The three Clinical Commissioning Groups (CCGs) in Leicester, Leicestershire and Rutland (LLR), who plan and pay for local healthcare services in the area, are investigating ways they can reduce the amount they spend on prescribing items which are also freely available to buy in supermarkets and community pharmacies.
These include paracetamol, which is available cheaply in supermarkets, and other over the counter medicines such as anti-histamines, thread worm, verruca treatments, dandruff, and other pain killers such co-codamol and ibuprofen. It also includes gluten free food staples, such as bread, crackers & crispbreads, flour mixes, pasta and pizza bases.
To understand the effect that any changes to the prescribing of these items might have, the CCGs have teamed up with Healthwatch Leicestershire to gather the views of people who currently receive these items on prescription or have friends, family members or people they care for that do.
Dr Dick Hurwood, GP Clinical Lead at East Leicestershire and Rutland Clinical Commissioning Group, speaking on behalf of the three CCGs said “It is important for us to look at the ways in which we can make the best use of our budgets so that they bring the greatest health benefits to our local population. Sometimes this means that we will need to make difficult decisions about what we provide to support people. Before we make any decisions or changes though, it is vital for us to hear and understand the views of the people the potential changes may affect. If changes to the prescription of paracetamol or gluten free food products would affect you or your loved ones then we urge you to fill in our questionnaire and let us know what impact this might have on your life.”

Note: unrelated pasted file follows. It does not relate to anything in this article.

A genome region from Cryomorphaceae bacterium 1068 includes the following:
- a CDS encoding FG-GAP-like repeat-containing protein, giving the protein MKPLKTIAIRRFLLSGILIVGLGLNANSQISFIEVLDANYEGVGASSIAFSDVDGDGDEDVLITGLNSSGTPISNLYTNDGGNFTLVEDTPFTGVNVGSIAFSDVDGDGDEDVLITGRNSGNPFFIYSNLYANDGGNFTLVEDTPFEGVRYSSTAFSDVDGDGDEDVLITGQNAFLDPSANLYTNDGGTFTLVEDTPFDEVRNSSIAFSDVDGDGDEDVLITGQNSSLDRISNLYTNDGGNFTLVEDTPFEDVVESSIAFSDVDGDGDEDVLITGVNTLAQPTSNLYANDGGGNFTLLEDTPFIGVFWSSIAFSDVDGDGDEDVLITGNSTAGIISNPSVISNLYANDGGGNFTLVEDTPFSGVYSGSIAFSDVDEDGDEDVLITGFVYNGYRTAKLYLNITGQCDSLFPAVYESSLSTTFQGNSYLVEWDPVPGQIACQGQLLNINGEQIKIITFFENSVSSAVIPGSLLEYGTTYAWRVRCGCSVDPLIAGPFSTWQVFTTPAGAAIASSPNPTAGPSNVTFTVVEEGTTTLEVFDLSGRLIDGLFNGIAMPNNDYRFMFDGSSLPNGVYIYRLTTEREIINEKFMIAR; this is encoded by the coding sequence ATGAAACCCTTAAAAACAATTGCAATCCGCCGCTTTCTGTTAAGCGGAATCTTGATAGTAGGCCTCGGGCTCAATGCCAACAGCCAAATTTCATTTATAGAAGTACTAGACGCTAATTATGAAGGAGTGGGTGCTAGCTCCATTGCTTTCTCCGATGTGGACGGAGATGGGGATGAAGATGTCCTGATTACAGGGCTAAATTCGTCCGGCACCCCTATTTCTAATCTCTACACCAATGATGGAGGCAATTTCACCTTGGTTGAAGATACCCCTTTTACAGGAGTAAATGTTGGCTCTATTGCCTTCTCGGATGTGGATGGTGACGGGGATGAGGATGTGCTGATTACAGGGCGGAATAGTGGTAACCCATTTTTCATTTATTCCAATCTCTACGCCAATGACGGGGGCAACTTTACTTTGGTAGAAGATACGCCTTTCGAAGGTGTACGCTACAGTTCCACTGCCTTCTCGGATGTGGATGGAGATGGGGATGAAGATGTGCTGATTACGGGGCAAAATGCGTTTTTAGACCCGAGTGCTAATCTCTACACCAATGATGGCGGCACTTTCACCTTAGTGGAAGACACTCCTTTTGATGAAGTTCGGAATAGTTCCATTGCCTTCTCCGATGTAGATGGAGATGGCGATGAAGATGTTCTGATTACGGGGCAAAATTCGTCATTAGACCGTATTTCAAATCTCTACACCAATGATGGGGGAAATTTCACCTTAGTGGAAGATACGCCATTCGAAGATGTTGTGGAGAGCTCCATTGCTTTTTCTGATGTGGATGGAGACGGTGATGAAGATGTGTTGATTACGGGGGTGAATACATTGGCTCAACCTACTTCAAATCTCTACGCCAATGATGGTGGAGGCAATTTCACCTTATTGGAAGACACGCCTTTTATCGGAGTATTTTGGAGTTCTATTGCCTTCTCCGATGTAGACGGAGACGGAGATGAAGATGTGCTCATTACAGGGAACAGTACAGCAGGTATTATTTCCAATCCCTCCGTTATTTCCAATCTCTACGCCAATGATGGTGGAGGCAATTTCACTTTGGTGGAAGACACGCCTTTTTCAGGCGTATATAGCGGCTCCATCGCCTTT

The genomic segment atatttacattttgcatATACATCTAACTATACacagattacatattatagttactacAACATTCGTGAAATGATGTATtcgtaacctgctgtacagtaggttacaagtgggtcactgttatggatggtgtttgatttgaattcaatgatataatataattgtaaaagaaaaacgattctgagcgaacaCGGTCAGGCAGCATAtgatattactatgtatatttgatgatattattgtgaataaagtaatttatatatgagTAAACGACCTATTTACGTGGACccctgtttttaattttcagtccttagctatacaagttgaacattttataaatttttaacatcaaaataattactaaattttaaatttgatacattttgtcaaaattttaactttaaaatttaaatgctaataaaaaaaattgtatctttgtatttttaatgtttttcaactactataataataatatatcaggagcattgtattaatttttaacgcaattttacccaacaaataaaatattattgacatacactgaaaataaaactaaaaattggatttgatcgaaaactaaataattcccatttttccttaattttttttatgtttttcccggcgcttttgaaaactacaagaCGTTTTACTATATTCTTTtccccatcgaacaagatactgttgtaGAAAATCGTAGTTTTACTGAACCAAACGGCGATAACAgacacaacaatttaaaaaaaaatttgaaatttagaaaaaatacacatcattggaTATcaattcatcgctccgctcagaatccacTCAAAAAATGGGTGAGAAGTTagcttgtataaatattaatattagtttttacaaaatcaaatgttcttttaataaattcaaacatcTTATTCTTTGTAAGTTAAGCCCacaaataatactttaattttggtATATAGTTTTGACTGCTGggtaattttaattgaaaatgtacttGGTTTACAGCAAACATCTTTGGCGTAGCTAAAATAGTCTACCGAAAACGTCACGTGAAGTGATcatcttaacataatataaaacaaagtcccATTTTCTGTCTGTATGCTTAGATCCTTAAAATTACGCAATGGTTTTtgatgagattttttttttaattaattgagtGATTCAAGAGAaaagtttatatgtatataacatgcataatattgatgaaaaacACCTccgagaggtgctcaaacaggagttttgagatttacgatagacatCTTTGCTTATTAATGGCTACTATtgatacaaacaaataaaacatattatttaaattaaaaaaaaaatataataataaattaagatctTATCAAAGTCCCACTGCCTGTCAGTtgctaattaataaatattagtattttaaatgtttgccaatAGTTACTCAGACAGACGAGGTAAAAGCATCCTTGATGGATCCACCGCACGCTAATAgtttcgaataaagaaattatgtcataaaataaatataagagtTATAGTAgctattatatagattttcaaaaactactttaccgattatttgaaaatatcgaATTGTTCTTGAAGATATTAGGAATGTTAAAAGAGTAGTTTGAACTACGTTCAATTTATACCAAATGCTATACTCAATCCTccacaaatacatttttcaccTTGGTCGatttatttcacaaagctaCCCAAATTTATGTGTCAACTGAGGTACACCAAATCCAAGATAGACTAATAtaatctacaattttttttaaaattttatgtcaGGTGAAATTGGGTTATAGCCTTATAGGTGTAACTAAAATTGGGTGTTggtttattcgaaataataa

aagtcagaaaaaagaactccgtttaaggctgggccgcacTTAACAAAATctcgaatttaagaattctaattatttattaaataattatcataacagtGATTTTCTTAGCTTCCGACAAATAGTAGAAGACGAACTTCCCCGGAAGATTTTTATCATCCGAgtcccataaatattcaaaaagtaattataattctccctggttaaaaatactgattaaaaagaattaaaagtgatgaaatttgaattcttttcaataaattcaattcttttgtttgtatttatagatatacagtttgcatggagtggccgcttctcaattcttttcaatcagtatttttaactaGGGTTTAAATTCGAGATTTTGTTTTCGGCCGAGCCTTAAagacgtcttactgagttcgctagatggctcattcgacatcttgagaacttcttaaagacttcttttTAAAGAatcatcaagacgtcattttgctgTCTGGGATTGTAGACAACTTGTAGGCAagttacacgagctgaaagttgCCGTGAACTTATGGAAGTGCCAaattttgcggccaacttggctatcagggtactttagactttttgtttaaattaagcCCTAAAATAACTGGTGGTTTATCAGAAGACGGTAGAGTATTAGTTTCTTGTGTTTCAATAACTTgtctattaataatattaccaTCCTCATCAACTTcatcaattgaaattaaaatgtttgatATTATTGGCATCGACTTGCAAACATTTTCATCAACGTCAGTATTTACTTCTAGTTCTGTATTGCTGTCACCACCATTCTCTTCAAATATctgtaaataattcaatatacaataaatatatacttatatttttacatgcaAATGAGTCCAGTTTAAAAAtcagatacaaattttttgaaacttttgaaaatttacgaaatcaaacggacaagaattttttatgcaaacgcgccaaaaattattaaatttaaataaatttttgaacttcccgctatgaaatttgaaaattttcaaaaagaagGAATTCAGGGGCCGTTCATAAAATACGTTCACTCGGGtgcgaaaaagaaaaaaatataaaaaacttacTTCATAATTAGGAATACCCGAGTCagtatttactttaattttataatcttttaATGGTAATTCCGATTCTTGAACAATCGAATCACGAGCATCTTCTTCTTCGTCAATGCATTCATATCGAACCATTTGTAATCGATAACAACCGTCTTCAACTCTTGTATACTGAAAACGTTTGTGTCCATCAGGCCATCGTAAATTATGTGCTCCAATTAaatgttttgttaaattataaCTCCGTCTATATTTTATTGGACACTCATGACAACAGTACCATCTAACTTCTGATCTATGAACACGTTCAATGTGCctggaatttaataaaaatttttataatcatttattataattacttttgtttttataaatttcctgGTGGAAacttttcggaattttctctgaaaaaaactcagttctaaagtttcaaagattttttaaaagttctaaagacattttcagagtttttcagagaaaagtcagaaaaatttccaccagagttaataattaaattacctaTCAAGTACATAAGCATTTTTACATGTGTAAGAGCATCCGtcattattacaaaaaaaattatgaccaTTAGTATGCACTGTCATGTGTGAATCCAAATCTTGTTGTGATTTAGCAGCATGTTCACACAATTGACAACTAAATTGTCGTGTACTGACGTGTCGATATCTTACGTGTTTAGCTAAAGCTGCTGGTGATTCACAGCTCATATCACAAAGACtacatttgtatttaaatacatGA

Paracetamol is approximately four times more expensive when prescribed on the NHS compared to when it is purchased in pharmacies or supermarkets, and in 2015/16 the NHS spent approximately £1.5 million pounds on prescribing paracetamol for patients in Leicester, Leicestershire and Rutland. Some of this was to treat people with conditions which could have got better on their own, such as sore throats for adults or teething pains for babies.
The NHS also spent £700,000 prescribing gluten-free foods to support patients with Coeliac disease or dermatitis herpetiformis, conditions which are triggered by eating foods with gluten in them. Gluten- free foods were originally prescribed to help people who needed them to eat a balanced diet, but are now easily found in supermarkets and the cost to the NHS is far greater than the cost of buying it in the shops. It is also possible to eat a diet based around staples which do not include gluten, such as meat, fish, fruit, vegetables, rice, and potatoes.
Anyone who might be affected by changes in how these medicines are prescribed is urged to fill in a questionnaire to make sure their voice is heard.
The questionnaire can be found here www.healthwatchleicestershire.co.uk and the closing date is 13 July 2016.